Asteroids are very interesting astronomical objects. There are billions of them just in the Solar system and each of them has a different shape, composition, and orbit.

Understanding them has been key to learning more about the origins of all the other objects in the Solar system, including planets like our own.

Their importance also increases because of the threat they represent to the planets. Asteroid impacts are common in the Solar system. That’s how the Moon got all its craters and how the dinosaurs went extinct. So it is quite important to learn about them.

In this article, we’ll take a look at their origin. We’ll answer the question “How are asteroids formed?” and learn more about them along the way.

But first, let’s clear something up.

What is an asteroid?

An asteroid is a piece of rock or metal that travels through space orbiting a star. In the case of our Solar system, the Sun.

Asteroids come in many shapes, sizes, and compositions. some are barely 1 meter long (3 ft) and some are bigger than 1,000 kilometers (600 miles). Despite this variation, asteroids are also classified as minor planets, although, to be honest, should a one-meter rock really be called a “minor planet”?

The truth is “asteroid” is a bit of an umbrella category to classify everything that is not a planet or a comet.

There are three main types of asteroids depending on their composition. Metallic, carbonaceous, and silicaceous (M-type, C-type, S-type respectively).

Asteroids can also be classified by their location into main-belt asteroids, trojans, and near-Earth. We have a whole article about the types of asteroids if you want to learn more about that.

The large majority of asteroids in the Solar system are found in two areas: the asteroid belt, which is located between the orbits of Mars and Jupiter, and the Kuiper belt, which is a large area beyond Neptune on the outskirts of the Solar system and is where most comets also come from.

How are asteroids formed?

Asteroids formed through a process called accretion just like the planets. Accretion is when a LOT of tiny particles and dust specks begin to collide and stick to each other due to gravity. This process forms larger and larger pieces that in turn attract each other through gravity too. The process repeats with bigger pebbles and chunks of rock until a balance is reached and large objects like asteroids and even planets are formed.

But where did this material come from?

After the Sun was formed, a huge disc of gas and dust formed around it, and due to the conservation of momentum and gravity, it started to spin (orbit) around it. This is called a protoplanetary disc. From this disc comes all the material that eventually formed into asteroids, planets, comets, meteors, etcetera.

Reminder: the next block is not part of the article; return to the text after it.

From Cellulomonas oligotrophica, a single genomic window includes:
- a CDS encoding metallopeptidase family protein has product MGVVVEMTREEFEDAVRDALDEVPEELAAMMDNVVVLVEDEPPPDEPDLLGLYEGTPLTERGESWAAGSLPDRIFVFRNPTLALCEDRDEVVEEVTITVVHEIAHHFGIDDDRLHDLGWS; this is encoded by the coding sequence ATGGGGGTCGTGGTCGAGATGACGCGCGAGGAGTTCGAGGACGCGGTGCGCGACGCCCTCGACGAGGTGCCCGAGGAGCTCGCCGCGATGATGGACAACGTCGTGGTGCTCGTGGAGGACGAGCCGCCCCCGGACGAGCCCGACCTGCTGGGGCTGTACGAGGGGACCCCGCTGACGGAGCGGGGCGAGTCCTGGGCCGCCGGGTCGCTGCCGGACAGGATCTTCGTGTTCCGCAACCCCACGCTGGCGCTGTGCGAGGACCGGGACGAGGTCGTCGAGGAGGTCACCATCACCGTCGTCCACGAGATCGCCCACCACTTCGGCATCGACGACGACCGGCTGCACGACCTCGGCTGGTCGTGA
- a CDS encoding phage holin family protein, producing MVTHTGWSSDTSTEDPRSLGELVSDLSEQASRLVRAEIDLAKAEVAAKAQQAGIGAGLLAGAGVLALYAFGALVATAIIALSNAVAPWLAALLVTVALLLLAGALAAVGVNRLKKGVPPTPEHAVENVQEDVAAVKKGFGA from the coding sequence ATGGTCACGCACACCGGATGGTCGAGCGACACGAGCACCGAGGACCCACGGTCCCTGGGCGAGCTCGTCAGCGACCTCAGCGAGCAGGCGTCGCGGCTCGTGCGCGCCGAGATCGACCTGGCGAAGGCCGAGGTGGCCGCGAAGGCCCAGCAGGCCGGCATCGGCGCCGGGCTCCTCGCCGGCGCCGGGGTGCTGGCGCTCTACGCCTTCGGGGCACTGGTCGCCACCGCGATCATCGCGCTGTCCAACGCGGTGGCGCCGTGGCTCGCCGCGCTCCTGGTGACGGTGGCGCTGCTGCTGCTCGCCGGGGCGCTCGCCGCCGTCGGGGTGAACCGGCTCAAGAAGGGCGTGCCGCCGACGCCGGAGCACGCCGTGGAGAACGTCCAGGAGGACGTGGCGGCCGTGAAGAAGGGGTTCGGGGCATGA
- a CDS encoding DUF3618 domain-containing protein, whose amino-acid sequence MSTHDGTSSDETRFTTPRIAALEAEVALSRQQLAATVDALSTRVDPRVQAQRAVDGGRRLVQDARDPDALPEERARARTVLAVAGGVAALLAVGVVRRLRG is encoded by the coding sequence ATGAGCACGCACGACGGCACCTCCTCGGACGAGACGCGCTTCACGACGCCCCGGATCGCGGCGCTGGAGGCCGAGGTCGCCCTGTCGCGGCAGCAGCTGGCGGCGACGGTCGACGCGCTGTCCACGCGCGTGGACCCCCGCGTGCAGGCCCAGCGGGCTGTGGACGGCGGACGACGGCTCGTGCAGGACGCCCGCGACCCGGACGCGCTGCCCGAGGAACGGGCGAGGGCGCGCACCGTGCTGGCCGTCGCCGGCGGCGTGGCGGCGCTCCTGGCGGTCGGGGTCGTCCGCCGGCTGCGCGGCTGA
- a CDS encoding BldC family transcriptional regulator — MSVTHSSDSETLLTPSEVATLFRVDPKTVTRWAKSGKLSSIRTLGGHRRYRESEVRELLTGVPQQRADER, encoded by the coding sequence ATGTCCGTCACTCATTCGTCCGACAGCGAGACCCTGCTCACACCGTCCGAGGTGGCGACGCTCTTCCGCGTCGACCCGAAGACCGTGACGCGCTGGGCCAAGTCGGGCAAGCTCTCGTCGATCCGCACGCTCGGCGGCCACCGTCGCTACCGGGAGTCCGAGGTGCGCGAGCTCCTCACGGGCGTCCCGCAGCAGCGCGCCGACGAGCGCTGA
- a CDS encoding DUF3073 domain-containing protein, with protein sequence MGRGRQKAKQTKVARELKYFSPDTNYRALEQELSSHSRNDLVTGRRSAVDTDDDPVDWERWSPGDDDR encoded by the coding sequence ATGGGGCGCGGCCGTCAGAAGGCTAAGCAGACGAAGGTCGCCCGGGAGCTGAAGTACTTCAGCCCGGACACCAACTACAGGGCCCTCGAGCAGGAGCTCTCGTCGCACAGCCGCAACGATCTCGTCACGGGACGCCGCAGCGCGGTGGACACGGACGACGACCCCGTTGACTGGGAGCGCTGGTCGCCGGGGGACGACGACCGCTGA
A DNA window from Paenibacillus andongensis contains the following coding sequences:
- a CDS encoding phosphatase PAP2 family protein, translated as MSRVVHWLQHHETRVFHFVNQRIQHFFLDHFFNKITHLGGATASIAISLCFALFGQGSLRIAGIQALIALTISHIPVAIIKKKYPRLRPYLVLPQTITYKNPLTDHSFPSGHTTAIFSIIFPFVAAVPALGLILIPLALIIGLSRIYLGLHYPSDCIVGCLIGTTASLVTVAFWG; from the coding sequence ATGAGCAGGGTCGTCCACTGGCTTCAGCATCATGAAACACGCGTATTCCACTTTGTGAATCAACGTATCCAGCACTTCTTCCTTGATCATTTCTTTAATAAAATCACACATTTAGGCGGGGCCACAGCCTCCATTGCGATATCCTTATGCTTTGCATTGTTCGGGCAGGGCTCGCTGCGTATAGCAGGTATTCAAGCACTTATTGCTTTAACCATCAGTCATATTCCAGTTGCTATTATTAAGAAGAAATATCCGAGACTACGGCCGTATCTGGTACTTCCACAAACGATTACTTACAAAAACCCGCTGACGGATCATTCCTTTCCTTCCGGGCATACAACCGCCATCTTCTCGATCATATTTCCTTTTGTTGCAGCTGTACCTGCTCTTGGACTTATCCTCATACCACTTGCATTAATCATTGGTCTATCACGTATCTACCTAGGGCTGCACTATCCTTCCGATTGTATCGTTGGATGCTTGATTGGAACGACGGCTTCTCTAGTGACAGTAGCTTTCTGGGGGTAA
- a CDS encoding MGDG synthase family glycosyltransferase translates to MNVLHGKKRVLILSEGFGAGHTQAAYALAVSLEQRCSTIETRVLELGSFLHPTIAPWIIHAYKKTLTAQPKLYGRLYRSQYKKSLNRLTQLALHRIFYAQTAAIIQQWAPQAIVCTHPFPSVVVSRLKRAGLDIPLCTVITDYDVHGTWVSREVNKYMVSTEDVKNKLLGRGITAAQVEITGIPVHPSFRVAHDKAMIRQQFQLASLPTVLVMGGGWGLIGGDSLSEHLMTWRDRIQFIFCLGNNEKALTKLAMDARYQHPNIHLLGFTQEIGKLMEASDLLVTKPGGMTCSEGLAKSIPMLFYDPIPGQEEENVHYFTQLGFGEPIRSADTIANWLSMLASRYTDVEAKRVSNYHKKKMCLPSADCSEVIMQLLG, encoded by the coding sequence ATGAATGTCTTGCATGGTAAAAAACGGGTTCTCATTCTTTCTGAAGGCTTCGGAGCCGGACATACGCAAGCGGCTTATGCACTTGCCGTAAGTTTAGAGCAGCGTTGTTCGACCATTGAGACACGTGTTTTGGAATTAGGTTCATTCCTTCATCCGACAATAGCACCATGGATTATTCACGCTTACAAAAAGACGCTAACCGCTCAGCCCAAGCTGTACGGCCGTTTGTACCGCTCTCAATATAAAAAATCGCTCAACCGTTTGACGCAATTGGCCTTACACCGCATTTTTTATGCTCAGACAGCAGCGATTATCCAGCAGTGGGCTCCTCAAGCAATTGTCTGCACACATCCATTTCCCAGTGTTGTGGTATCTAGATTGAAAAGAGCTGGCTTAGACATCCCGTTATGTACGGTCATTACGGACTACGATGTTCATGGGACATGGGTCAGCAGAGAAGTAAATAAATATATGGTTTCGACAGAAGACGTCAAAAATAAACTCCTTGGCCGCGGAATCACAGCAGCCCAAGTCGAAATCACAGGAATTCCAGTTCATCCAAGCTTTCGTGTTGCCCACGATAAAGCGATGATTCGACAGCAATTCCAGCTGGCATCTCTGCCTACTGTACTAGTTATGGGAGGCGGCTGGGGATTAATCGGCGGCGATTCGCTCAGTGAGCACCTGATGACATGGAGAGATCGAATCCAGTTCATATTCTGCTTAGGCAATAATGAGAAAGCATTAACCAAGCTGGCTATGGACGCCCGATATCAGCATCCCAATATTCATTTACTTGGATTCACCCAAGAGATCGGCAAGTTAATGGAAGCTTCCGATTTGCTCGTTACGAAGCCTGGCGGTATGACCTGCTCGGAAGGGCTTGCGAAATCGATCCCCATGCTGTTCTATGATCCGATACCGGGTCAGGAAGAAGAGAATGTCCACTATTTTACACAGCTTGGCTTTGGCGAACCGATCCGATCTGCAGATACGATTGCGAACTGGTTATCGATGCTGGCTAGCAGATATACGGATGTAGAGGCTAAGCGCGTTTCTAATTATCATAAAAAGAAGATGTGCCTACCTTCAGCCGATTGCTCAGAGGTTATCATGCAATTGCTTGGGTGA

Astronomers believe that most asteroids are shattered chunks of planetesimals, that is objects that were on their way to becoming planets but that due to violent collisions that broke them up or other reasons could not reach the size to do so.

But some asteroids can still reach a considerable size. The bigger ones, like Ceres, even have a core and a mantle just like planets. As a matter of fact, when Ceres was discovered it was debated for a while if it should be categorized as a planet.

Most asteroids form around certain areas where the gravity of the nearby planets was too strong and did not allow them to clump into a planet. In the case of the asteroid belt, that force was Jupiter, and in the case of the Kuiper belt, it was Neptune.

Sometimes asteroids collide with each other and get taken out of their orbits. That’s how we end up with asteroids that are all over the Solar system. Some are even captured by the gravity of planets and become moons. It is very likely that both of Mars’ moons and many of the dozens of Jupiter’s moons started out as wandering asteroids. This is also why some errant asteroids also end up with a trajectory that collides with planets. Check out our article about the most important asteroids for more on that.


  • Asteroids are big chunks of rock that orbit around the Sun but are not big enough to be a planet.
  • Asteroids form through accretion when tiny specks of dust clump together to form larger and larger objects.
  • There are billions of asteroids just in the Solar system, most of them are in the Asteroid belt and the Kuiper belt.

Elena is a Canadian journalist and researcher. She has been looking at the sky for years and hopes to introduce more people to the wonderful hobby that is astronomy.